But as my friend Mark Bittman, author of the excellent book "Food Matters," recently pointed out regarding the vilification of pork during the swine flue hysteria: it's not the animal, it's the industrial agriculture that is to blame for dangerous farmed meat. Same goes for chicken: they didn't do anything to humans. We did something to them.
And yet, during the recent Oprah-KFC debacle, which was sad to me but which a lot of people seemed to find amusing (click here), we loaded the poor little chickens down with too much of our own personal baggage.
Oh, how we attach our sensibilities, our politics, our opinions, our obsessions to our food. Never mind that it helps keeps people alive, or that some people can't afford much and will take what they can get. It's all about us, us, us.
But how about this? How about we all use the KFC-Oprah thing to remind us to be more thoughtful next time anyone tries to give everyone in America a free chicken dinner, via coupons.
I will, however, allow myself a final word(s), because this is my blog. I tend to forgive anyone who offers free food, even if the giveaway is a marketing ploy. I'd rather it not be factory raised food that is destroying the planet, but I don't think truly hungry people are offended by that sort of thing. I have a lot of tangled thoughts on this, which I'll keep to myself until those thoughts get straightened out, which should be never.
I will use this opportunity to say this one more time: learning to cook is becoming more and more essential to eating well in the world we live in. The more we cook at home, the less we end up to eating food that has an unseemly provenance. It's cheaper, in general, and it gives the power back to the consumer, if you shop wisely.
And this: Some people don't have much access to fresh food (much less organic, local, non-factory farmed, etc.). Some people wouldn't know what to do with it if they did have easy access. Some people are too poor to buy food, be it fresh frozen fast factory farmed or fried. Some people have never eaten a fresh tomato. Some people are starving. Some people starve themselves because they want to be skinny. Some people eat too much because they want to be happier. Some people just really like to eat, and spend all their disposable income doing so. Some people don't, and use food only for fuel. Some people eat organic fudge but are mean to dogs. It's a crazy world, difficult to judge, but I'm glad that we're changing directions, away from fast food.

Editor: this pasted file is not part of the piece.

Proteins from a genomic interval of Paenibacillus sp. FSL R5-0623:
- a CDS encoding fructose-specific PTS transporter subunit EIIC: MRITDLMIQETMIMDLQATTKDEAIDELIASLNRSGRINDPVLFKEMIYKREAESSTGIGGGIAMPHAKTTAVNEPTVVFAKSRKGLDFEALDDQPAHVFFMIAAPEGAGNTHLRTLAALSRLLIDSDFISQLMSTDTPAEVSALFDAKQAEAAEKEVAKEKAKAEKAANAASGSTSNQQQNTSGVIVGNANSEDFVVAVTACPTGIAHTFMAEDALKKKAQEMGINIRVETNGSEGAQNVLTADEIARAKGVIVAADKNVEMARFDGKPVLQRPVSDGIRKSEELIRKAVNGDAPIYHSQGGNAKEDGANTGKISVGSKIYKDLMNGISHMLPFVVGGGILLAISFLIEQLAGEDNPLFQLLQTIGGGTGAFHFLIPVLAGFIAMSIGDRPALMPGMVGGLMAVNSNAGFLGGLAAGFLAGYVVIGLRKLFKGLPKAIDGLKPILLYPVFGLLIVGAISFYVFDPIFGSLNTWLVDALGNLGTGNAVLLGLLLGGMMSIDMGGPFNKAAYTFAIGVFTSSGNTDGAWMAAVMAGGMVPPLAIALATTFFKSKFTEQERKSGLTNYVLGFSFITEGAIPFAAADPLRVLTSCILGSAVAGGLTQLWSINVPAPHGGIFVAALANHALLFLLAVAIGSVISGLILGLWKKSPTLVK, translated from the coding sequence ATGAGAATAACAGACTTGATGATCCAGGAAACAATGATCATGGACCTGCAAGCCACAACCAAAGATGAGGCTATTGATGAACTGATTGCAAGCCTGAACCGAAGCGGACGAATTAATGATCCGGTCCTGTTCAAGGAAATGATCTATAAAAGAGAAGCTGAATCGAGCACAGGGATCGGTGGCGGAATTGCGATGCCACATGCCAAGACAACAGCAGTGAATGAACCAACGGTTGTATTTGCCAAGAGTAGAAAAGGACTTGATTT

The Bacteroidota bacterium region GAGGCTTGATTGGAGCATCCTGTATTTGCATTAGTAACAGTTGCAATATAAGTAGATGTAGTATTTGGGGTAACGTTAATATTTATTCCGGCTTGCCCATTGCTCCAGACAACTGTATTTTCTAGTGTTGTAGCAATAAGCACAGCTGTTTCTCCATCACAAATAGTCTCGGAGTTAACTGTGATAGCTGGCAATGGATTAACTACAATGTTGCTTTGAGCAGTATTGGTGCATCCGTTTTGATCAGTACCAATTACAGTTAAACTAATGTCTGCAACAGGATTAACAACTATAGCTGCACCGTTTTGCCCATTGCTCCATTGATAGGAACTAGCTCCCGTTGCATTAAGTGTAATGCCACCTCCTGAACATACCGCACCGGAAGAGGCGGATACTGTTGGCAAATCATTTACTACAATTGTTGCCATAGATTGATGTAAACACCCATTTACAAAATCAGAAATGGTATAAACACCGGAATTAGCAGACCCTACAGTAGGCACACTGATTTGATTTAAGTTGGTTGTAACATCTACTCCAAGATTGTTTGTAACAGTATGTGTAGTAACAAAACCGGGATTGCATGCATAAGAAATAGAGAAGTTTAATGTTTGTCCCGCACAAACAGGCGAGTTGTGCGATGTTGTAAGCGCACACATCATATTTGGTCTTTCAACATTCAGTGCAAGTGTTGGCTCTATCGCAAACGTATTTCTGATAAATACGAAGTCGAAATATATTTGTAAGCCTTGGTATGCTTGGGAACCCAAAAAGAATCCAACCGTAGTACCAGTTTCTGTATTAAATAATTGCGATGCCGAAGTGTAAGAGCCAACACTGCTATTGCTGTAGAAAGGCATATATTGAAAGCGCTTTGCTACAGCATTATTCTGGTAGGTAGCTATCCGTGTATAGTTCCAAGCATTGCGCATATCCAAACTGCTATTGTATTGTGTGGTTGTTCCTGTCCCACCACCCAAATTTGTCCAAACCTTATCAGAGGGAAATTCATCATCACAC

See, I can't keep my mouth shut.
Back to the cooking part: here at my house, there's a person who really likes fried chicken--a lot. She likes fried chicken fingers, specifically, and I have seen her eat one of these contraptions (served at a now defunct, thank god, hot-dog stand, so it wasn't even their specialty) that looked like a deep fried, ossified dinosaur claw. The chicken inside was like rope. And three of these fingers together weighed about 5 pounds.
There is absolutely no reason to ingest that sort of thing if you can avoid it. And, of course, making your own chicken fingers is easy, fun for the chicken-finger set, and you don't have to fry them. If you can get organic vegetarian fed minimally processed free range chicken that has not been tortured on the way to your table, of course, do that. Sorry to bring it up before merrily offering you this recipe, but if you're still averting your eyes to the harsh realities of factory farmed food: wake up.
These are finger licking good, but I'd rather you use a napkin and finish all your broccoli.
Chicken Fingers You Can Live With
Serves 4-6 kids
2 cups panko (these Japanese bread crumbs are available in the grocery store, in the imported food section, but you can also use crushed saltines or crushed cornflakes)
1/2 cup grated Parmesan cheese
1/4 teaspoon salt
1/2 teaspoon freshly ground pepper
6 tablespoons butter, melted (you can also use canola or olive oil here)
1 1/2 pounds boneless, skinless chicken breast halves
- Preheat oven to 425. Mix panko, Parmesan, salt and pepper together and spread on a plate or shallow bowl. Melt butter and pour into another.
- Place breasts between waxed paper or plastic wrap and pound with a rolling pin to about 1/2 inch thickness. Lay the breasts on a cutting board and cut into lengthwise strips, a half inch or so wide. You can cut them in half is they're too long.
- Take each strip, coat in the butter, then roll over in the panko, pressing to make sure the crumbs adhere.
- Place strips on an ungreased baking sheet; bake in the middle rack for 15 minutes or so, until cooked through, moving the pan around occasionally to make sure they don't brown too fast. Cool for a few minutes before serving.
At my house, these are eaten with ketchup, which is probably full of poison. But we rarely eat ketchup. Dijon mustard with a little honey mixed in is good, too.